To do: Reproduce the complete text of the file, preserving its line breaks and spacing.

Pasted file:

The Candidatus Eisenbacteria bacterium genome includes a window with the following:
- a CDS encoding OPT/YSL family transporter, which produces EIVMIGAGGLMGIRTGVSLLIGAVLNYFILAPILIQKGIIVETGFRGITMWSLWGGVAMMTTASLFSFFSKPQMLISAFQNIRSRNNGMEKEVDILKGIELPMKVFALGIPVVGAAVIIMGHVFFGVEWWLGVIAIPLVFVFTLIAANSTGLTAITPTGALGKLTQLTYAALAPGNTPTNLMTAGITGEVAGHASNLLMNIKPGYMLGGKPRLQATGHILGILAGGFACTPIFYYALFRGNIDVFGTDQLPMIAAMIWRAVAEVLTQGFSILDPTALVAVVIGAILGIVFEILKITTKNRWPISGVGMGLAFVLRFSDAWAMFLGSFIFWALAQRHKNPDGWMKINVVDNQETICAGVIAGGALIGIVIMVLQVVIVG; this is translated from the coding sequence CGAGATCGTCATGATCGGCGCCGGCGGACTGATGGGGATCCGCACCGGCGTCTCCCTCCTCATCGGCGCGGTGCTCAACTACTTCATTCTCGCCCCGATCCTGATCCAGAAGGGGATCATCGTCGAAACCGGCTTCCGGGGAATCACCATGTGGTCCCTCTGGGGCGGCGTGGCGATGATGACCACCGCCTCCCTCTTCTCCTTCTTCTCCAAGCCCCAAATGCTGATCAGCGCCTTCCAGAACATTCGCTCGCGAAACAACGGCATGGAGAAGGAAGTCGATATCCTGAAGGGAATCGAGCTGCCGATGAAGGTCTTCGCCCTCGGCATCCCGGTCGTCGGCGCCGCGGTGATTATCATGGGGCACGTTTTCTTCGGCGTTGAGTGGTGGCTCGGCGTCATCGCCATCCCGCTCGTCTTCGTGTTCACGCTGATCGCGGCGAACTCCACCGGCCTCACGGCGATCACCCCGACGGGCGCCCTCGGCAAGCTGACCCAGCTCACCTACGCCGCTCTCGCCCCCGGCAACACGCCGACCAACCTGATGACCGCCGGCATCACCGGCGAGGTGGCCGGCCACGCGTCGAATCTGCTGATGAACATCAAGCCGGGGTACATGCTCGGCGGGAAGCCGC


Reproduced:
The Candidatus Eisenbacteria bacterium genome includes a window with the following:
- a CDS encoding OPT/YSL family transporter, which produces EIVMIGAGGLMGIRTGVSLLIGAVLNYFILAPILIQKGIIVETGFRGITMWSLWGGVAMMTTASLFSFFSKPQMLISAFQNIRSRNNGMEKEVDILKGIELPMKVFALGIPVVGAAVIIMGHVFFGVEWWLGVIAIPLVFVFTLIAANSTGLTAITPTGALGKLTQLTYAALAPGNTPTNLMTAGITGEVAGHASNLLMNIKPGYMLGGKPRLQATGHILGILAGGFACTPIFYYALFRGNIDVFGTDQLPMIAAMIWRAVAEVLTQGFSILDPTALVAVVIGAILGIVFEILKITTKNRWPISGVGMGLAFVLRFSDAWAMFLGSFIFWALAQRHKNPDGWMKINVVDNQETICAGVIAGGALIGIVIMVLQVVIVG; this is translated from the coding sequence CGAGATCGTCATGATCGGCGCCGGCGGACTGATGGGGATCCGCACCGGCGTCTCCCTCCTCATCGGCGCGGTGCTCAACTACTTCATTCTCGCCCCGATCCTGATCCAGAAGGGGATCATCGTCGAAACCGGCTTCCGGGGAATCACCATGTGGTCCCTCTGGGGCGGCGTGGCGATGATGACCACCGCCTCCCTCTTCTCCTTCTTCTCCAAGCCCCAAATGCTGATCAGCGCCTTCCAGAACATTCGCTCGCGAAACAACGGCATGGAGAAGGAAGTCGATATCCTGAAGGGAATCGAGCTGCCGATGAAGGTCTTCGCCCTCGGCATCCCGGTCGTCGGCGCCGCGGTGATTATCATGGGGCACGTTTTCTTCGGCGTTGAGTGGTGGCTCGGCGTCATCGCCATCCCGCTCGTCTTCGTGTTCACGCTGATCGCGGCGAACTCCACCGGCCTCACGGCGATCACCCCGACGGGCGCCCTCGGCAAGCTGACCCAGCTCACCTACGCCGCTCTCGCCCCCGGCAACACGCCGACCAACCTGATGACCGCCGGCATCACCGGCGAGGTGGCCGGCCACGCGTCGAATCTGCTGATGAACATCAAGCCGGGGTACATGCTCGGCGGGAAGCCGC